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March 16, 2011 / HandsOnCorps

A Day in the Life Of Claire

It was an accident and I know the kid didn’t mean to do it, but having the fire alarm go off before the students even got started was not how I wanted the project to begin.  A few weeks ago I was stepping in to lead a project at an apartment building for low-income seniors, run by the Chicago Housing Authority and the Chicago Department on Aging.  We had a youth group of about 15 middle school volunteers come in to cook breakfast for the seniors and then play bingo with them.  Traditionally, we like to have our leaders provide some sort of welcome or introduction before the project gets started, and give a little background about the community the group will be serving.  We’ve found that it provides a more intentional purpose and connection for the volunteers, making the project more meaningful.  After I introduced the basics of the project to the kids and told them a little bit about the seniors they would be working with, I had them circle up and introduce themselves.  As they went around the circle saying their names, how they perceived most seniors to be (the actuality of which we would address at the end of the project), and their favorite thing to do in the summer, one kid leaned a little too closely on the back door and set off the fire alarm.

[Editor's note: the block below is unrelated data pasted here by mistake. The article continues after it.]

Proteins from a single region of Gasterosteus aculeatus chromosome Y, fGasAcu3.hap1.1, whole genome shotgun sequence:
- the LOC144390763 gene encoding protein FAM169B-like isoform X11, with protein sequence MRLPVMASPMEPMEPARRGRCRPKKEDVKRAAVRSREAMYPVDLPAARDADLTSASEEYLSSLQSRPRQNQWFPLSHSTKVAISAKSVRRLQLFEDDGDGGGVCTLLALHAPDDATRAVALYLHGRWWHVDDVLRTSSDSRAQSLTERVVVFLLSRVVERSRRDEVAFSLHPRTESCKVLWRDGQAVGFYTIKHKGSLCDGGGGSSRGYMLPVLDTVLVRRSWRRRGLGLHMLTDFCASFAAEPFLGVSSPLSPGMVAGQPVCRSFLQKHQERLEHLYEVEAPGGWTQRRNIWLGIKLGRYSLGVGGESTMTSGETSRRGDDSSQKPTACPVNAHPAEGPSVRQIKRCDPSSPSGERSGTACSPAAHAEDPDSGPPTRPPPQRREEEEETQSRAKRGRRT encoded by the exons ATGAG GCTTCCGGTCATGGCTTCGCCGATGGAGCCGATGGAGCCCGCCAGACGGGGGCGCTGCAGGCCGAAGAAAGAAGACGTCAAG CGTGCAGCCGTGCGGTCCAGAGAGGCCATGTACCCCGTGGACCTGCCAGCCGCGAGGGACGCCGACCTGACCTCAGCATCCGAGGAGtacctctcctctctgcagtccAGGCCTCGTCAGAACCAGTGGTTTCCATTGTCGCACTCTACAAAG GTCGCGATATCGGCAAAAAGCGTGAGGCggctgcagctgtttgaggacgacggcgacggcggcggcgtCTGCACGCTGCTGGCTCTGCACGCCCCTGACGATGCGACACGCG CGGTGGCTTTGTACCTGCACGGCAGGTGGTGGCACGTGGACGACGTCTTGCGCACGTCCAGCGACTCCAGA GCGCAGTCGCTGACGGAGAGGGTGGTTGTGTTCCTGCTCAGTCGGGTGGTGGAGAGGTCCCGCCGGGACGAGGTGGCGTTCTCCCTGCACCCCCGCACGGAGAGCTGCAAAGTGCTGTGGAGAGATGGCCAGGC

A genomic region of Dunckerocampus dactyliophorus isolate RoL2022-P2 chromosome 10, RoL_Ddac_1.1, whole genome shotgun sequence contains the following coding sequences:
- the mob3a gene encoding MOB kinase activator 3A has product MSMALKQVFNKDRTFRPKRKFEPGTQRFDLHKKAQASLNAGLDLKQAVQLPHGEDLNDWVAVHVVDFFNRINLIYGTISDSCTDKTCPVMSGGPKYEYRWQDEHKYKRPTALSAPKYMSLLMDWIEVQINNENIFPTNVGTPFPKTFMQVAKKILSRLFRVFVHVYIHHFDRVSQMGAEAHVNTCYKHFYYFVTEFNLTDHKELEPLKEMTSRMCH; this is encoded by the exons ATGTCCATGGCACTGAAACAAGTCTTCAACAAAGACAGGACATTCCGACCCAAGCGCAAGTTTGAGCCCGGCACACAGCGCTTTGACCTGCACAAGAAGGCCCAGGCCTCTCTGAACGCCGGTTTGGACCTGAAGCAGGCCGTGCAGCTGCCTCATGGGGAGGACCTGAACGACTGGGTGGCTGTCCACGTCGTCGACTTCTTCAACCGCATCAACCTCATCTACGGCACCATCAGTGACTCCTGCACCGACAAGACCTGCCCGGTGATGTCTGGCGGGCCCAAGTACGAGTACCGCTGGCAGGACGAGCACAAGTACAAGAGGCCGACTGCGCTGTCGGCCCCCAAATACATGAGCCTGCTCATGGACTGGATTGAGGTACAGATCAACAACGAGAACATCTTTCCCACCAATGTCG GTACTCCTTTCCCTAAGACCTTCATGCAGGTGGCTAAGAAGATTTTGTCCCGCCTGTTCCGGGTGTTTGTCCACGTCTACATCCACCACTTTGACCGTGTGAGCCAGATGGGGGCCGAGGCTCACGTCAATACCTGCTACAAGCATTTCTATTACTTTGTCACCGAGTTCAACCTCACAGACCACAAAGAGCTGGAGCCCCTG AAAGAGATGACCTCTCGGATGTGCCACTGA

We were only delayed about half an hour, but keeping a group of middle schoolers entertained and on task for even that amount of time is no small feat.  The alarm was loud enough that we weren’t able to stay and continue getting things ready in the kitchen, so by the time we were back in, we were a little behind schedule.  We were able to make do though, and once the kids had tasks to work on, things went along quite smoothly.

After the seniors came in the kids started serving them breakfast.  It took a little bit of encouragement and prodding to get some of the kids who weren’t serving food to sit and talk amongst the seniors, but once bingo started that was no longer an issue.  I had no idea that a group of people could be so particular about how they play a game of bingo!  The seniors even had a prize system all worked out where no one could win more than once – if they did, they had to give their prize to someone else.  The highlight of the day had to be when one of the seniors asked me, “Claire, can we give our prize to Michelle (one of the students)?  She’s been so helpful!”  Of course I had to say yes.

Claire Dooms
Leader Services
Chicago Cares, Inc.


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